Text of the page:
Not wearing a face mask on the Tube should be a CRIMINAL offence says Sadiq Khan
Sadiq Khan has said that failing to wear a face mask on the Tube should become a criminal offence.
The London Mayor has been pushing the the government to allow Transport for London (TfL) to impose a by-law requiring face coverings on the capital’s transport network.
Since the easing of restrictions on July 19 ‘Freedom Day’, passengers have only been required to wear a covering as a ‘condition of carriage’ rather than a legal requirement.
This means TfL staff can tell non-compliant customers to leave a bus or train but are powerless to impose fines.
But Mr Khan now wants a bye-law put in place to effectively bring back the rule that was dropped on July 19.
The rule change would also mean British Transport Police officers could be used to enforce it.
Speaking to the BBC’s Newscast podcast Mr Khan said: ‘We are trying to lobby the Government to allow us to bring in a bye-law, so it will be the law again, so we can issue fixed penalty notices and we can use the police service and BTP to enforce this.’
Austria, Germany, Latvia, Norway, Romania, Slovenia and Slovakia will all move to the quarantine-free tier at the end of the weekend, in a huge boost for those looking to book a late summer getaway on the continent.
But while there is no quarantine people will still have to take a negative test before returning and a PCR test on day two back in the UK.
Meanwhile, the status of India, Bahrain, Qatar and the United Arab Emirates will switch from red to amber, meaning arrivals from those countries will no longer have to spend 11 nights at pricey quarantine hotels.
While Spain avoided joining them, those flying back will soon face higher testing costs after ministers urged holidaymakers to take a PCR for the mandatory pre-departure test, rather than the cheaper lateral flow alternatives, ‘as a precaution against the increased prevalence of the virus and variants in the country’.
With the guidance being advice, rather than law, many travellers may feel entitled to refuse to take the gold-standard test, which can cost as much as £175 per person.
French tourism chiefs have welcomed the news that Britons can more freely come and go from Sunday – especially because Britons are by far the biggest spenders in the country but only around ten per cent of the usual number of UK tourists are in the country this summer.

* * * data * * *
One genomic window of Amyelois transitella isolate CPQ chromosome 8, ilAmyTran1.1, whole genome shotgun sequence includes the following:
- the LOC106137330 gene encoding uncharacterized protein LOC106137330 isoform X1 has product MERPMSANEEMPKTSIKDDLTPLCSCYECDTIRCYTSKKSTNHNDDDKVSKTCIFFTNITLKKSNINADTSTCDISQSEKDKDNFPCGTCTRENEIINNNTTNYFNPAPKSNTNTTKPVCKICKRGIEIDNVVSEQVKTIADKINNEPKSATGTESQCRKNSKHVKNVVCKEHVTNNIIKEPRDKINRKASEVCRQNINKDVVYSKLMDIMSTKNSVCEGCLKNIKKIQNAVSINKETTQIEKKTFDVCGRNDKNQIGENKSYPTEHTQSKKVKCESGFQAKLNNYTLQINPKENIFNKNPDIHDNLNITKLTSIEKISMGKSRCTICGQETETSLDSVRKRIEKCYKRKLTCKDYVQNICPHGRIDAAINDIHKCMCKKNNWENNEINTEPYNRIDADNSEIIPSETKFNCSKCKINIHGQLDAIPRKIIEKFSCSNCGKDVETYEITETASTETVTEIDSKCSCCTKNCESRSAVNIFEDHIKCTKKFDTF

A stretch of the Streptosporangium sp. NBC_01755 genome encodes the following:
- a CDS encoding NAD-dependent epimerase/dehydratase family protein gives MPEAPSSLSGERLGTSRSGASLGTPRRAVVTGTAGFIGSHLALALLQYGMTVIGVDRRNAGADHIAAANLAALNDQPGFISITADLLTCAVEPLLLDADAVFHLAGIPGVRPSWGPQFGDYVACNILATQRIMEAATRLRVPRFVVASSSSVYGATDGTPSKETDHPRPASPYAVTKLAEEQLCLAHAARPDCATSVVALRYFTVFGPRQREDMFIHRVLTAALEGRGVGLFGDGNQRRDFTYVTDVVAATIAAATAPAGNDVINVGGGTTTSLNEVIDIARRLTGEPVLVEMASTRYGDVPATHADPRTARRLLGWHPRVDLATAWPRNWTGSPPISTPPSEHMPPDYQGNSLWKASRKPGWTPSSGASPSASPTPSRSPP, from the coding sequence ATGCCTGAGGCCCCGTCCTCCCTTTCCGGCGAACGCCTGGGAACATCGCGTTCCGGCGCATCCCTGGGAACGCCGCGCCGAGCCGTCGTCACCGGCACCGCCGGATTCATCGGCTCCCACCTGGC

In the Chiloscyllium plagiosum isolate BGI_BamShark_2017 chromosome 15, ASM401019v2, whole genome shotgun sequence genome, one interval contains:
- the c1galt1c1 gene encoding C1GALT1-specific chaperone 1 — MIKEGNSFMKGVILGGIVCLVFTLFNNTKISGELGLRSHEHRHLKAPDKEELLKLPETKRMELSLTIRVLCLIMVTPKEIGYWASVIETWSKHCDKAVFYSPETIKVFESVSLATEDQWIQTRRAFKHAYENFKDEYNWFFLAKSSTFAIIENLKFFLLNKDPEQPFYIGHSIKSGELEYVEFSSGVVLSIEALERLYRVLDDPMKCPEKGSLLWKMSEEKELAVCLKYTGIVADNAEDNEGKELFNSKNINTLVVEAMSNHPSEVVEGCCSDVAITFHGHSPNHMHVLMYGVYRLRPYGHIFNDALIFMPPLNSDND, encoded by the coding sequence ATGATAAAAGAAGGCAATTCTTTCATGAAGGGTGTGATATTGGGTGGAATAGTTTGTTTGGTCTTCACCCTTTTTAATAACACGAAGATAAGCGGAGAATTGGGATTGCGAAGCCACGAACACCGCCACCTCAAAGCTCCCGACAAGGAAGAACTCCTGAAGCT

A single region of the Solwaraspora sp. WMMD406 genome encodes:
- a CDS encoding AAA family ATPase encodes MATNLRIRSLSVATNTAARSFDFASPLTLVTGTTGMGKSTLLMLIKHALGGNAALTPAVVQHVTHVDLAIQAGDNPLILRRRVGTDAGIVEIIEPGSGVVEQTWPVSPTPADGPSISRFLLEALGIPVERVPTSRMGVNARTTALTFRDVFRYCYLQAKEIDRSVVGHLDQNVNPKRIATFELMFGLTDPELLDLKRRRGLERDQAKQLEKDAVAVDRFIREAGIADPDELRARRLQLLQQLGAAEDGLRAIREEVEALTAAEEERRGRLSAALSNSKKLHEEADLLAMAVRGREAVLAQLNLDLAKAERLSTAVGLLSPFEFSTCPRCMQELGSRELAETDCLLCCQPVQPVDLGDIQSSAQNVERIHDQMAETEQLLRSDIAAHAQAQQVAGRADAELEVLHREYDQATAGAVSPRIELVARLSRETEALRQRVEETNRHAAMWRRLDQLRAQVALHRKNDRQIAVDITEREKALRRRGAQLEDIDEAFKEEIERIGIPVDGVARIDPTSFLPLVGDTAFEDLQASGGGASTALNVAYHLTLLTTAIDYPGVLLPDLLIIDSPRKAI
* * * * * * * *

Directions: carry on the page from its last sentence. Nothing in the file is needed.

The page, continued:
But in the past month Mr Macron has enforced a ‘high alert’ covid-19 level hit in 37 departments in France because of rising cases of the Delta variant and increasingly busy hospitals.
In Occitanie, in south-west France, a ‘white’ alert has been imposed meaning medics on holiday can be forced to return to work because of increasingly packed covid wards.
Changes to the traffic light system are a ‘positive step forward’ but the Government needs to make faster progress in opening up international travel, industry experts have warned.
Four countries are being removed from England’s red list as part of the latest update to the international travel system, while seven more, including Germany are being added to the green list.
It has also been confirmed that arrivals from France will no longer need to self-isolate, aligning the nation with other countries on the amber list, from which arrivals only need to quarantine at home if they are not fully vaccinated.
Scotland and Northern Ireland have followed England in introducing the same travel relaxations.
However, the changes have attracted criticism from the Welsh Government which has continued to advise against ‘all but essential’ travel.
Confirmation that France is joining the amber list is ‘positive’ especially during the ‘critical’ school holiday period, said Mark Tanzer, head of Abta, the travel association.